Meet the punch-throwing attorney general who led Kansas to open saloons

Vern Miller's pugnacious nature in the early 1970s led to many breakthroughs as Kansas attorney general. Dubbed "Lawman of the State," Miller's ways led to Kansas finally ridding itself of its prohibition past.

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State News

March 19, 2020 - 10:02 AM

Vern Miller was Kansas attorney general, 1971-1975. Photo by Kansasmemory.org/Kansas State Historical Society via cur.org

Kansas’s 36th attorney general was infamous for popping out of trunks, inciting gunfights on buses, and going toe-to-toe with other lawmen and politicians. It was this unabashed, brash approach to law enforcement that earned Vern Miller the nickname “Lawman of the State.”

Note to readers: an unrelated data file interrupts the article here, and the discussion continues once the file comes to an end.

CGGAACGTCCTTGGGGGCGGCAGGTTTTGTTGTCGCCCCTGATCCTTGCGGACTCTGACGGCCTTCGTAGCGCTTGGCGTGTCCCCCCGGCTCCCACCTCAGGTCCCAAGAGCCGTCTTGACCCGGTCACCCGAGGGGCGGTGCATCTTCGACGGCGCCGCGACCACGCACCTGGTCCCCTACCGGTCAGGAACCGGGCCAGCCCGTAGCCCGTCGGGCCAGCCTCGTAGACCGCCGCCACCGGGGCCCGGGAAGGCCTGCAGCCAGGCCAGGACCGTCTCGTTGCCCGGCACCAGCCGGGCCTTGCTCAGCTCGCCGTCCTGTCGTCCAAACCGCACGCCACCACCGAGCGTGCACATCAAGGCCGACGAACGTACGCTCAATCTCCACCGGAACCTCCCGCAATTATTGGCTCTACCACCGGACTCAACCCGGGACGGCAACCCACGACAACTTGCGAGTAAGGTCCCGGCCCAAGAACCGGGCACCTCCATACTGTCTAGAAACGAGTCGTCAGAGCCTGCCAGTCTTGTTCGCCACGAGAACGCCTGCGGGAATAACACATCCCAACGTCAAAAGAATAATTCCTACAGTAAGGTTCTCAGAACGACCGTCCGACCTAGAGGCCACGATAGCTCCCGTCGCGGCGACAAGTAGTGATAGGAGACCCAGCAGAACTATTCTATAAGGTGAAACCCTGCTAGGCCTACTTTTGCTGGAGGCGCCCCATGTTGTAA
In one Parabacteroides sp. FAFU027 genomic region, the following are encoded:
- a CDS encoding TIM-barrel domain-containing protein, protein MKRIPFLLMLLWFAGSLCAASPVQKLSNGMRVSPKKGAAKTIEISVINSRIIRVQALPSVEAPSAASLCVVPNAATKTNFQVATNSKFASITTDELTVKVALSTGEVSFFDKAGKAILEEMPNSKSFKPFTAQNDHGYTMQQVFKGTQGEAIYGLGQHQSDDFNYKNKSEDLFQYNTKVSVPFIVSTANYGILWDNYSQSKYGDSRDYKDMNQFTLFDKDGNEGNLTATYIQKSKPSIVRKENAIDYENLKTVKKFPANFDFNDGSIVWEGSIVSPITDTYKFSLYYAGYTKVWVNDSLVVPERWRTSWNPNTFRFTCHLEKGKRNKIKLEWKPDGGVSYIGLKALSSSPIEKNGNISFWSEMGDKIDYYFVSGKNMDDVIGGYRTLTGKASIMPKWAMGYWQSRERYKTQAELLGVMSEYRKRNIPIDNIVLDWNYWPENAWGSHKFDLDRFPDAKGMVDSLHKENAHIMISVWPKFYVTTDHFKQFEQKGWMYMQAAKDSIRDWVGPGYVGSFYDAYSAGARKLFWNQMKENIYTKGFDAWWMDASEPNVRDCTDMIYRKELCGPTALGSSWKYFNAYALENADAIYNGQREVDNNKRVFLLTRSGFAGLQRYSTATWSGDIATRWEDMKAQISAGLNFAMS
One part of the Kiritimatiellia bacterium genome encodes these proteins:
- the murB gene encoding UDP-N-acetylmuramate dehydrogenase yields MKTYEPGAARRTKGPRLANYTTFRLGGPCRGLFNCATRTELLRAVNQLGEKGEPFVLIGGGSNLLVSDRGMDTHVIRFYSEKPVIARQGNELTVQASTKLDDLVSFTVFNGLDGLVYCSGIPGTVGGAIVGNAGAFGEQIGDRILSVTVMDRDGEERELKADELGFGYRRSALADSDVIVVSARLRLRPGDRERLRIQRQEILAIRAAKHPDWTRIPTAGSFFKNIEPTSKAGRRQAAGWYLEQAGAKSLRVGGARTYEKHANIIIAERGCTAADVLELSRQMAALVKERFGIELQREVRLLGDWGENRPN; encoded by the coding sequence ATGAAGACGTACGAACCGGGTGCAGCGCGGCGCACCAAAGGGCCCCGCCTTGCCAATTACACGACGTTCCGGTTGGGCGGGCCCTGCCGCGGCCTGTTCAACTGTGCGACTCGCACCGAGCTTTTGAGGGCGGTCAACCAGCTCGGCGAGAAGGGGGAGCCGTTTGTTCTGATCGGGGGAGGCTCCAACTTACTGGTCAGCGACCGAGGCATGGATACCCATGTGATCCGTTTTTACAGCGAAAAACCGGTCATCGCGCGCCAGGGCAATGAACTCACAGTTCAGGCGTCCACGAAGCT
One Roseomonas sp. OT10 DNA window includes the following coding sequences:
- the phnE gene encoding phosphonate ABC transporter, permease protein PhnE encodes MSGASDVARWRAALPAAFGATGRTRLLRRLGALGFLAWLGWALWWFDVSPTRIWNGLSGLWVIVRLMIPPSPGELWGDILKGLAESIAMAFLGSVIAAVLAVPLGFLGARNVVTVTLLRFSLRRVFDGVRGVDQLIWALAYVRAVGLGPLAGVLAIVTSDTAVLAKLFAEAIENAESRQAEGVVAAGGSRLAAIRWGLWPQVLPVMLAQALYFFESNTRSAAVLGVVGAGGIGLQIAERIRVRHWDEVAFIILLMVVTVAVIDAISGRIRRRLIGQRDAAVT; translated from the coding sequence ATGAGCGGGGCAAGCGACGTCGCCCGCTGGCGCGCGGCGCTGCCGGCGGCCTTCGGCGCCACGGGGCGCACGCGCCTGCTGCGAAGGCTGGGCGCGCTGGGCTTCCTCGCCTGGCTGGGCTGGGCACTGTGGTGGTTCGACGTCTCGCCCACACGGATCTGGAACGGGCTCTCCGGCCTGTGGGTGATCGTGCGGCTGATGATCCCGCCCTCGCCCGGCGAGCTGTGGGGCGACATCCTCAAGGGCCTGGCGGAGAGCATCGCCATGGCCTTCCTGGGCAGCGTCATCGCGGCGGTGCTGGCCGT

“He was just kind of a cowboy who did things his way,” says Jim McLean, senior correspondent with KCUR’s Kansas News Service. “The narrative of the state of Kansas where you had these marshalls, sheriffs, of these Wild West communities, that would take matters in hand and clean up the town, right? Well, there’s a certain amount of that to Vern Miller.”

But Vern Miller was not a Wild West sheriff. Miller wielded much of his power between the 1960s and the 70s, a socially and politically tumultuous time in Kansas and across the country.

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